Drug manufacturer Gilead Sciences announced a price for its experimental COVID-19 treatment, remdesivir. 

In an open letter, Gilead announced that U.S. patients with private insurance will pay $520 per vial. With the majority of patients expected to receive 6.25 vials for a five-day treatment course, that total comes to $3,120. For patients with government-sponsored insurance in developed countries, the price is reduced to $390 per vial, or $2,340 per treatment.

While remdesivir has shown to improve recovery time in severely ill coronavirus patients, it has not improved mortality. 

Analysts predicted a much higher price for the drug, as Gilead has been notorious in the past for price gouging treatments for life-threatening conditions like hepatitis C and HIV. With the announcement of its decision on remdesivir, Gilead maintained its pricing is reasonable.

“Ultimately, we were guided by the need to do things differently,” said Gilead Sciences Chairman and CEO Daniel O’Day in the open letter. “As the world continues to reel from the human, social and economic impact of this pandemic, we believe that pricing remdesivir well below value is the right and responsible thing to do.”

Reception of the announcement has been mixed, and some questions were left unanswered. Despite the letter’s pricing strategy breakdown, it’s still unclear how much of the price will be covered by insurers, or how much the treatment will cost for uninsured patients.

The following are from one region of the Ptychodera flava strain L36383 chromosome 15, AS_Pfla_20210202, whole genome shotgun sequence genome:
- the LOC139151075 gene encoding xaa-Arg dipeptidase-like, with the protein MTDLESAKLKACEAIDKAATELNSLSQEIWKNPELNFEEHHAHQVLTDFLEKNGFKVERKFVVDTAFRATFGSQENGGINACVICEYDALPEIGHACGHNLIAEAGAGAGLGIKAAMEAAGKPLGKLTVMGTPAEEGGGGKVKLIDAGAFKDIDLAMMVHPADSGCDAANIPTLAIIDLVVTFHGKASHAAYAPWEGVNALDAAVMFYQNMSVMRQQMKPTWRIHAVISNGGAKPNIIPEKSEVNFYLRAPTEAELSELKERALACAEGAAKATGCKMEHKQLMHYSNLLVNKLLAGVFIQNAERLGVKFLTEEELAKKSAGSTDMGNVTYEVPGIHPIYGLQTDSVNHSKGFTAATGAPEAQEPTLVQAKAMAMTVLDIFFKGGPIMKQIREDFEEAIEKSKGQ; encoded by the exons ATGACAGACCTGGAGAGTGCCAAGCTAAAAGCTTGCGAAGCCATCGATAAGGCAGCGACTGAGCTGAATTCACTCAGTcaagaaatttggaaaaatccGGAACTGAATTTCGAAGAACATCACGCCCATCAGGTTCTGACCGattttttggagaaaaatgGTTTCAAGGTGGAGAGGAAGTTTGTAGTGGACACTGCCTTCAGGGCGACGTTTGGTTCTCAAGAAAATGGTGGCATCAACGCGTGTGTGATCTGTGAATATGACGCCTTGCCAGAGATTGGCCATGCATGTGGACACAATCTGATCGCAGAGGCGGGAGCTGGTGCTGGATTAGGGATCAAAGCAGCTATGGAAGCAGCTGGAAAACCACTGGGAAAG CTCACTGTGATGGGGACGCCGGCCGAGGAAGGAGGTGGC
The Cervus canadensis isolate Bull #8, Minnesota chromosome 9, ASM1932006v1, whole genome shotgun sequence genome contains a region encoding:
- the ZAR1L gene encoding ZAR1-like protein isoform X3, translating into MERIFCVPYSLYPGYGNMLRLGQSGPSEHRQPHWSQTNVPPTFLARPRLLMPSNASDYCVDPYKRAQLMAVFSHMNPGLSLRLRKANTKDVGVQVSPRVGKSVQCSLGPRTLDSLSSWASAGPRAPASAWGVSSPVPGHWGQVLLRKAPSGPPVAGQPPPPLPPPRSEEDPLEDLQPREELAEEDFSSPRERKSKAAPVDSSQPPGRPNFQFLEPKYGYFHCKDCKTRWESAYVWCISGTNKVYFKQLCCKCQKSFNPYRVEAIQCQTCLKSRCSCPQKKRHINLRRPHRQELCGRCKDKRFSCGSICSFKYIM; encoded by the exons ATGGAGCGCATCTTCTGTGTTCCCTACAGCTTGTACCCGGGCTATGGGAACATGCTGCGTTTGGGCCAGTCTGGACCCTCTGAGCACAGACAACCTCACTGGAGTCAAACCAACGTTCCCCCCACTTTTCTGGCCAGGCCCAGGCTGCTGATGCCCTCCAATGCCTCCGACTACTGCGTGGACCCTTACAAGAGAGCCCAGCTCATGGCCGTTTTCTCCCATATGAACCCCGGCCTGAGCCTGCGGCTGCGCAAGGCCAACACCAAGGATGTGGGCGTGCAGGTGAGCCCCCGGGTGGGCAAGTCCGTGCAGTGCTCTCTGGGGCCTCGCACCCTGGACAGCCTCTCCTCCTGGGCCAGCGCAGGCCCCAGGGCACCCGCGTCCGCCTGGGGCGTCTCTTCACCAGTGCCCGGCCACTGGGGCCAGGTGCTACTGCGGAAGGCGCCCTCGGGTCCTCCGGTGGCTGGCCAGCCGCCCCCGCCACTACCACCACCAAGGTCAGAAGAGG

The letter also fails to mention that research and development of remdesivir was largely publicly funded. Consumer advocacy group Public Citizen criticized Gilead’s pricing in a statement, noting public financial support of the drug’s development totals at least $70.5 million through clinical trials and federal grants.

“In an offensive display of hubris and disregard for the public, Gilead has priced at several thousand dollars a drug that should be in the public domain,” said Director of Public Citizen’s Access to Medicines Program Peter Maybarduk in the statement.

According to the Institute for Clinical and Economic Review (ICER), a five-day course of remdesivir costs approximately $5 to produce. And because study results showed no reduction in fatalities (although it did reduce recovery time), ICER suggests the cost-effective benchmark price of the drug is $390 — ten times lower than Gilead’s price. 

While ICER’s president, Dr. Steven D. Pearson, deemed Gilead’s price reasonably cost-effective in a statement, this is only under the assumption that patients gain a mortality benefit, something that has yet to be shown in data, and only use the product for five days, as opposed to ten.

“The responsible pricing decision today for remdesivir must be reassessed, and the price allowed to move — up or down — based on our future learning about the drug’s effectiveness,” Pearson said in the statement. “If further data do not show a clear mortality benefit for remdesivir, then the price of the drug should be dramatically reduced.”